Last Reviewed on June 19, 2019, by eNotes Editorial. Word Count: 413
MUSIC MASTER Mere praises do not provide a comfortable existence; one needs to add to them something more substantial, and the best praise is cash.
In the beginning of Act One, we learn that Monsieur Jourdain has hired tutors to teach him the art of being a gentleman. The music master and the dancing master engage in conversation about Jourdain behind his back. Both agree that Monsieur Jordan pays well, and they appreciate his largesse. However, the music master contends that adequate remuneration must accompany praise: after all, an artist must be pragmatic. Meanwhile, the dancing master is offended by what he considers the music master's indelicate focus on money. The conversation highlights the frequent conflict between material and non-material considerations in the practice of art.
MUSIC MASTER: All the troubles, all the wars one sees in the world happen only because people have not learned music.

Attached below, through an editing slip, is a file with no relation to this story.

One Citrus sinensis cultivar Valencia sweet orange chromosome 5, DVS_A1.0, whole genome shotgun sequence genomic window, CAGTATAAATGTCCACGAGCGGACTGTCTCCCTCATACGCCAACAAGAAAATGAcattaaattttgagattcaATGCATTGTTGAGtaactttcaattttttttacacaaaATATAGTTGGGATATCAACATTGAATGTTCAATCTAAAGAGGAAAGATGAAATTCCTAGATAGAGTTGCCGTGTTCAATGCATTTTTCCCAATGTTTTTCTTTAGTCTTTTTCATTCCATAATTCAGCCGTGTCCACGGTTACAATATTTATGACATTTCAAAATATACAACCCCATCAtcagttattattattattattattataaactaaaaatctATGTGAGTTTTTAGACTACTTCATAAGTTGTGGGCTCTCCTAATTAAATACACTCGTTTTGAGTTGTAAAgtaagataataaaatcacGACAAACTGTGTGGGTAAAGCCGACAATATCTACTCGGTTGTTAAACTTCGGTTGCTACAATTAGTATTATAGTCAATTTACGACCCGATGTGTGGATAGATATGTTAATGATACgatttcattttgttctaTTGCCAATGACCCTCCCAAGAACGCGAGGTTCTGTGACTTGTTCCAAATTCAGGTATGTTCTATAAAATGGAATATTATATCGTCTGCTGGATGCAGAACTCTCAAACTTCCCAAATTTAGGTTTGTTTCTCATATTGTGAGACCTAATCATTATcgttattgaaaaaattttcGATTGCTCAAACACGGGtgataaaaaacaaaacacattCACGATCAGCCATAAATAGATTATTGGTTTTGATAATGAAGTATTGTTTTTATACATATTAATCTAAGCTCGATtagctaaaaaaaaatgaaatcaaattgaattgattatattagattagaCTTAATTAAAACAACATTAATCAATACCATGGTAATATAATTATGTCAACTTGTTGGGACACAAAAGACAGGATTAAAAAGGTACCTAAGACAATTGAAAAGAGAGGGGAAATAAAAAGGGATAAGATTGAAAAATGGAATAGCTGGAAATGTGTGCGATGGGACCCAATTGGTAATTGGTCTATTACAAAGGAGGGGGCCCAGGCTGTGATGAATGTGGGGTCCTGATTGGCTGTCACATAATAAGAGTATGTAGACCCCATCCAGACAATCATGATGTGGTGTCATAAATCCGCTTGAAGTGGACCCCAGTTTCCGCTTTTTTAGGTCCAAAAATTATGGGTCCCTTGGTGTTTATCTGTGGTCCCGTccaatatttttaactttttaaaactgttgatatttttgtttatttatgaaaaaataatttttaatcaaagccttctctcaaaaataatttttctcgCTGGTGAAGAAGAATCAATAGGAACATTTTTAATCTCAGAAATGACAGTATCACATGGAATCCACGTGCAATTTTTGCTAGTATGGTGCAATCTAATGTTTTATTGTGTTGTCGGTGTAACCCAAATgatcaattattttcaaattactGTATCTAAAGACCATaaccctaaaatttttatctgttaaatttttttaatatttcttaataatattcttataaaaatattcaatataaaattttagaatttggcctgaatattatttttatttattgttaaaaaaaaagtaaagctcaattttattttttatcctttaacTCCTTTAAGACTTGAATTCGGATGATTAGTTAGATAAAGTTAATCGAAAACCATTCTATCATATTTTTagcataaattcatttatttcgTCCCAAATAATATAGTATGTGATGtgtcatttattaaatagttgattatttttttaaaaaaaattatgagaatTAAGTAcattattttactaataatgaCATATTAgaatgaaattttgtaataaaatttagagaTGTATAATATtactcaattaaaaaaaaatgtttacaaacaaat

DANCING MASTER: All the misfortunes of mankind, all the dreadful disasters that fill history books, the blunders of politicians and the errors of great commanders, all that comes from not knowing how to dance.
Here, the dancing and music masters argue about the true impact of their individual crafts on society. On the surface, the passionate words appear to constitute opposing arguments between two idealists. In reality, however, the two masters are vying for Monsieur Jourdain's attention and by extension, his financial largesse. In the play, we learn that Monsieur Jourdain has also hired a fencing master and a master of philosophy. Although the dancing master prefers to be discreet...
(The entire section contains 413 words.)
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